Name: Monika Onken
Project duration: May 2015 – April 2017
This study sheds light on the strategic effectiveness of violence occurring during nonviolent campaigns by explicitly focusing on the interplay of these strategies. In particular it answers the question under which conditions radical flanks increase or decrease the likelihood of success of simultaneous nonviolent campaigns.
Academic literature has only recently acknowledged the effectiveness of unarmed insurgencies as a force of political change. Its findings have widely been based on a dichotomous understanding of violent and nonviolent strategies giving distorted pictures of reality, as in practice violent and nonviolent methods are often mixed and not mutually exclusive. Research has thus far failed to fully capture the dimension of nonviolent campaigns by systematically ignoring the strategic use of violence.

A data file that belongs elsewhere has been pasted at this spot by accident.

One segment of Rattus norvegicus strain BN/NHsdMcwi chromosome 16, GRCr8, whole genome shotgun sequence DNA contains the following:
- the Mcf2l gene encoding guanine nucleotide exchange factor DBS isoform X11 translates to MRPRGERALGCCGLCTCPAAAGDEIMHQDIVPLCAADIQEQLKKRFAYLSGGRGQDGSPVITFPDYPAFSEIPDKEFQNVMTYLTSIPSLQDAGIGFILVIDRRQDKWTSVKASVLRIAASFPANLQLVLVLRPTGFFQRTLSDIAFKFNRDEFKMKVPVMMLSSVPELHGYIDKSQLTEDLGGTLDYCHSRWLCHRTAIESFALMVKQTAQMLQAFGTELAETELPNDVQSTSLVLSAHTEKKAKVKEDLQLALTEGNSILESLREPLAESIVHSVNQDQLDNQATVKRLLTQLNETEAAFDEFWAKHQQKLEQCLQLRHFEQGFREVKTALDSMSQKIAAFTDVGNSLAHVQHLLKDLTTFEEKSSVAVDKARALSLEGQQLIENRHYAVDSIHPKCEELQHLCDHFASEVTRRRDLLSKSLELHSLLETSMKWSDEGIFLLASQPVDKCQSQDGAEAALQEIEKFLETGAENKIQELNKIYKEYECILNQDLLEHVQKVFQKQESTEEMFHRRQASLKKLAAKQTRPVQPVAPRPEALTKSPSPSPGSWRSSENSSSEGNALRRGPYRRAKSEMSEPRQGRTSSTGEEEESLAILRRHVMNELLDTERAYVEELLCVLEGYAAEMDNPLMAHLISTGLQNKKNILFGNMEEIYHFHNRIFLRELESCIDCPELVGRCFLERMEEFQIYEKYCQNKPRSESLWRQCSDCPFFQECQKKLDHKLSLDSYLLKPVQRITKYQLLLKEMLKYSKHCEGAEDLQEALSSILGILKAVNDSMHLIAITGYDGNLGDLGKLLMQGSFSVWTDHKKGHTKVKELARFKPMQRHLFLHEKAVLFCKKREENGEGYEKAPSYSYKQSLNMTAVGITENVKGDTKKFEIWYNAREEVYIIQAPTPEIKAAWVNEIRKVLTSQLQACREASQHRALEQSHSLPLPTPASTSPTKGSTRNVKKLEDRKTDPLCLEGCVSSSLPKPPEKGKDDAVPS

Resulting, this study rejects the prevailing separation of strategies. Instead it introduces a continuous spectrum of mixed strategies by collecting data on different types, severities and targets of radical flank violence. Furthermore, it disaggregates radical flanks, and closely examines their varying compositions in order to encompass how they change the likelihood of success of nonviolent campaigns. With the help of qualitative and quantitative research complementing one another conclusions are drawn based on worldwide campaigns, which took place during past decades.